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Preaching a "more tolerant" church, Pope appoints 21 new cardinals

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Pope Francis wraps up historic trip to Mongolia 05:04

Vatican City, Vatican - Pope Francis on Saturday elevated 21 clergymen from distant corners of the world to the rank of cardinal, saying diversity was indispensable to the future of the Catholic Church.

Under sunny skies and with a crowd that filled half of Vatican City's grandiose, colonnaded St Peter's Square, the 86-year-old pope welcomed the new "Princes of the Church" -- one of whom could one day become the successor to the current pontiff.

"The College of Cardinals is called to resemble a symphony orchestra, representing the harmony and synodality of the Church," said Francis, seated under a canopy before the gathered cardinals on the steps of St Peter's Basilica.

Pope Francis Hosts Consistory For Creation Of New Cardinals
Pope Francis appoints as new cardinal Archbishop of Hong Kong Stephen Chow Sau-yan during the Ordinary Public Consistory for the Creation of new Cardinals at St. Peter's Square on September 30, 2023 in Vatican City, Vatican. Franco Origlia via Getty Images

Diversity signals church priorities 

"Diversity is necessary; it is indispensable. However, each sound must contribute to the common design," said the Argentine Jesuit.

The choice of the new cardinals, who include diplomats, close advisers and administrators, is closely watched as an indication of the priorities and position of the Church.

One of them could also one day be elected by his peers to succeed Francis, who has left the door open to stepping down in the future should his health warrant it. In June, the Pope had his second abdominal surgery in just two years was completed "without complications." His health problems have fueled rumors that the Pope could resign.

Saturday's ceremony, known as a consistory, is the ninth since Francis in 2013 was named head of the world's 1.3 billion Catholics.

One by one, the scarlet-clad cardinals knelt before the pope, who bestowed on them the two symbols of their high office: a scarlet four-cornered cap known as a biretta, and a cardinal's ring.

To some, a grinning Francis uttered an encouraging "Bravo!" or "Courage!" as he shook their hand.

Pope Francis Hosts Consistory For Creation Of New Cardinals
Newly appointed cardinals receive congratulations from cardinals and bishops during the Ordinary Public Consistory for the Creation of new Cardinal. Franco Origlia via Getty Images

During his papacy, Francis has sought to create a more inclusive, universal Church, looking past Europe to clergy in Africa, Asia and Latin America to fill the Church's highest ranks.

Eighteen of the 21 newly made cardinals are under the age of 80 and thus currently eligible to vote as "cardinal electors" in the next conclave, when Francis' successor will be decided.

They are among 99 cardinal-electors created by Francis, representing about three-quarters of the total.

That has given rise to speculation that the Church's future spiritual leader will be similar to Francis, preaching a more tolerant Church with a greater focus on the poor and marginalized.

A growing Catholicism

With his latest roster of cardinals, Francis has again looked to the world's "peripheries" -- where Catholicism is growing -- while breaking with the practice of promoting archbishops of large, powerful dioceses.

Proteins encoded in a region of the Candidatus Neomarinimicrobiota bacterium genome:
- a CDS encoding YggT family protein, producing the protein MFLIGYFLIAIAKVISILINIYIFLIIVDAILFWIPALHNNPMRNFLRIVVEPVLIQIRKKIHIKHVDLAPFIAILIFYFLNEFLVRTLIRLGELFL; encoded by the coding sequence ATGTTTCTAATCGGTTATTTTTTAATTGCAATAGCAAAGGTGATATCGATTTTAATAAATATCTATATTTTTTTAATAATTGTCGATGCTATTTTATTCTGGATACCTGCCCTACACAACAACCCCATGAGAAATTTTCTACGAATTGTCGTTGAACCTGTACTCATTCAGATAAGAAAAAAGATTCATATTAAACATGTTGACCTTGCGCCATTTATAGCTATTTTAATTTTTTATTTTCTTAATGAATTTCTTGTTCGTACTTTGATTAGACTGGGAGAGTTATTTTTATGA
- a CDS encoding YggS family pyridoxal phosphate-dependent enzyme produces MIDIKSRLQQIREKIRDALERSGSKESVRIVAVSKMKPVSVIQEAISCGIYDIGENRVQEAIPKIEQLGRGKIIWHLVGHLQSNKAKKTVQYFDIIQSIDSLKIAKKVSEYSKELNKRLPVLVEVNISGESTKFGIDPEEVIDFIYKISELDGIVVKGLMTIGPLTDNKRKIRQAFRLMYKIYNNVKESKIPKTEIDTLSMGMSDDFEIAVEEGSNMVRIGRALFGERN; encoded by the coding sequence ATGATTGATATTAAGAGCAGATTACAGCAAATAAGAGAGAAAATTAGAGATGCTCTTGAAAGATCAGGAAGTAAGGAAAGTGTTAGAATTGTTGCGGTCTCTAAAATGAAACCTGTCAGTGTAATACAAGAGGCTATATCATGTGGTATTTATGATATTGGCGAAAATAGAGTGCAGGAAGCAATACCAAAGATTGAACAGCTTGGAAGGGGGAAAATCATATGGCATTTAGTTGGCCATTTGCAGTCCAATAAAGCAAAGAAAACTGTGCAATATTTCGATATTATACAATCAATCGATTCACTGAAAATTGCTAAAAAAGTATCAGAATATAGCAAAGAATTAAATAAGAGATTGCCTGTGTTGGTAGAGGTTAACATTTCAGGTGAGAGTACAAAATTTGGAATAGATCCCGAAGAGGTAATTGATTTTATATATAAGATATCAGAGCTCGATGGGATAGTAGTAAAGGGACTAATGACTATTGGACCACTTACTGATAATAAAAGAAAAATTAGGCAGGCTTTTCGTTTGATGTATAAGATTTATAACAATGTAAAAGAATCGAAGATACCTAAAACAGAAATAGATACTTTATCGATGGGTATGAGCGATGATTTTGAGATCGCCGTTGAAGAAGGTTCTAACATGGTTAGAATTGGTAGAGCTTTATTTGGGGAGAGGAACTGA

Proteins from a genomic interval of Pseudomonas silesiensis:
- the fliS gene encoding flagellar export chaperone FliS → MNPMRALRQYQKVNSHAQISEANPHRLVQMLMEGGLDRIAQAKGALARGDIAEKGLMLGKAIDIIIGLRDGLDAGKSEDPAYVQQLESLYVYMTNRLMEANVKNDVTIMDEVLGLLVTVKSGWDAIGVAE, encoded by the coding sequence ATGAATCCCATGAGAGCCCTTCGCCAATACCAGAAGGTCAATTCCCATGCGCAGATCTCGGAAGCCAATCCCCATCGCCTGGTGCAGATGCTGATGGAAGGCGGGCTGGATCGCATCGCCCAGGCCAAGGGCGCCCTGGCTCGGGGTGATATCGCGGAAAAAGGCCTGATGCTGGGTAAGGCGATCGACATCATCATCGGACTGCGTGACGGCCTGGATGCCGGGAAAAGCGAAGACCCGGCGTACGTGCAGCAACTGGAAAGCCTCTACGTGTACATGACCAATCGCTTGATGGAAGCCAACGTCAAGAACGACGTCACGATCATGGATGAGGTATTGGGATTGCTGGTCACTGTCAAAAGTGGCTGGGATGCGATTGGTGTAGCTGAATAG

The array of cardinals represent "a richness and a variety of experience, and that's what the Church is all about," the Archbishop of Cape Town, Stephen Brislin, told AFP Thursday. "The Church encompasses all people, not just a certain group of people," he said.

There are three new cardinals from South America, including two Argentinians, and three from Africa, with the promotion of the archbishops of Juba in South Sudan, Tabora in Tanzania, and Brislin from Cape Town.

Asia is represented by the Bishop of Penang in Malaysia and the Bishop of Hong Kong, Stephen Chow, who is seen as playing a key role in seeking to improve tense relations between the Vatican and Beijing. Some of the new cardinals, like Chow, have experience in sensitive zones of the world where the Holy See hopes to play an important diplomatic role.

Pope Francis Hosts Consistory For Creation Of New Cardinals
Pope Francis appoints as new cardinal Archbishop of Tabora (Tanzania) Protase Rugambwa during the Ordinary Public Consistory for the Creation of new Cardinal at St. Peter's Square. Franco Origlia via Getty Images

The list includes the Holy Land's top Catholic authority, Italian Archbishop Pierbattista Pizzaballa, the first seated Latin Patriarch of Jerusalem to be made cardinal.

"Jerusalem is a small laboratory, interreligious and intercultural, and that's a challenge that the whole world is facing at this point," Pizzaballa told AFP.

Also to be promoted is the apostolic nuncio, or ambassador, to the United States, France's Christophe Pierre, whose decades-long diplomatic career includes posts in countries including Haiti, Uganda and Mexico.

Top administrators in the Curia, the Holy See's government, are also being recognized. There is Italy's Claudio Gugerotti, prefect of the Dicastery for the Eastern Churches; Argentina's Victor Manuel Fernandez, whom the pope recently named head of the powerful Dicastery for the Doctrine of the Faith; and Chicago-born Robert Prevost, a former missionary in Peru who leads the Dicastery for Bishops.

The last consistory was held in August 2022.

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